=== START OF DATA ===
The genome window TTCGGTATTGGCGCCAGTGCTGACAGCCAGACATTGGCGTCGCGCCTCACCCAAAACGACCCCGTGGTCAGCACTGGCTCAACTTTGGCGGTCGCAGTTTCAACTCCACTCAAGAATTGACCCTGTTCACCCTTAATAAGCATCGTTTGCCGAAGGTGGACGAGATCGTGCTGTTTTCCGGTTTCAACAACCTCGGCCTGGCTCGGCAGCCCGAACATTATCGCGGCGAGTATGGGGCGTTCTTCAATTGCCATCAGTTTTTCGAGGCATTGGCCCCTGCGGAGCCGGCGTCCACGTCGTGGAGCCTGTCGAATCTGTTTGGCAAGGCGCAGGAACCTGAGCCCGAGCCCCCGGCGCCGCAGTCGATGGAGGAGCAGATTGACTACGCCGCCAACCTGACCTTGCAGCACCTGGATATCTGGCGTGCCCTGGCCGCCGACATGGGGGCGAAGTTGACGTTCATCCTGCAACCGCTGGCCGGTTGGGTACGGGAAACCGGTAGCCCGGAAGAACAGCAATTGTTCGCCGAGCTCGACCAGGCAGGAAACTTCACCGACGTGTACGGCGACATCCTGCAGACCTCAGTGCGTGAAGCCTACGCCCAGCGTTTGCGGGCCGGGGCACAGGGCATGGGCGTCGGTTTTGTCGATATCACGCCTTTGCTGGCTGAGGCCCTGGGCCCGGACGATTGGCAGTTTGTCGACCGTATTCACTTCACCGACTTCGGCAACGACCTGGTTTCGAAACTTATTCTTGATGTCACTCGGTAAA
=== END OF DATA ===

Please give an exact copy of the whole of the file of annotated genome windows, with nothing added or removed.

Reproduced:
The genome window TTCGGTATTGGCGCCAGTGCTGACAGCCAGACATTGGCGTCGCGCCTCACCCAAAACGACCCCGTGGTCAGCACTGGCTCAACTTTGGCGGTCGCAGTTTCAACTCCACTCAAGAATTGACCCTGTTCACCCTTAATAAGCATCGTTTGCCGAAGGTGGACGAGATCGTGCTGTTTTCCGGTTTCAACAACCTCGGCCTGGCTCGGCAGCCCGAACATTATCGCGGCGAGTATGGGGCGTTCTTCAATTGCCATCAGTTTTTCGAGGCATTGGCCCCTGCGGAGCCGGCGTCCACGTCGTGGAGCCTGTCGAATCTGTTTGGCAAGGCGCAGGAACCTGAGCCCGAGCCCCCGGCGCCGCAGTCGATGGAGGAGCAGATTGACTACGCCGCCAACCTGACCTTGCAGCACCTGGATATCTGGCGTGCCCTGGCCGCCGACATGGGGGCGAAGTTGACGTTCATCCTGCAACCGCTGGCCGGTTGGGTACGGGAAACCGGTAGCCCGGAAGAACAGCAATTGTTCGCCGAGCTCGACCAGGCAGGAAACTTCACCGACGTGTACGGCGACATCCTGCAGACCTCAGTGCGTGAAGCCTACGCCCAGCGTTTGCGGGCCGGGGCACAGGGCATGGGCGTCGGTTTTGTCGATATCACGCCTTTGCTGGCTGAGGCCCTGGGCCCGGACGATTGGCAGTTTGTCGACCGTATTCACTTCACCGACTTCGGCAACGACCTGGTTTCGAAACTTATTCTTGATGTCACTCGGTAAA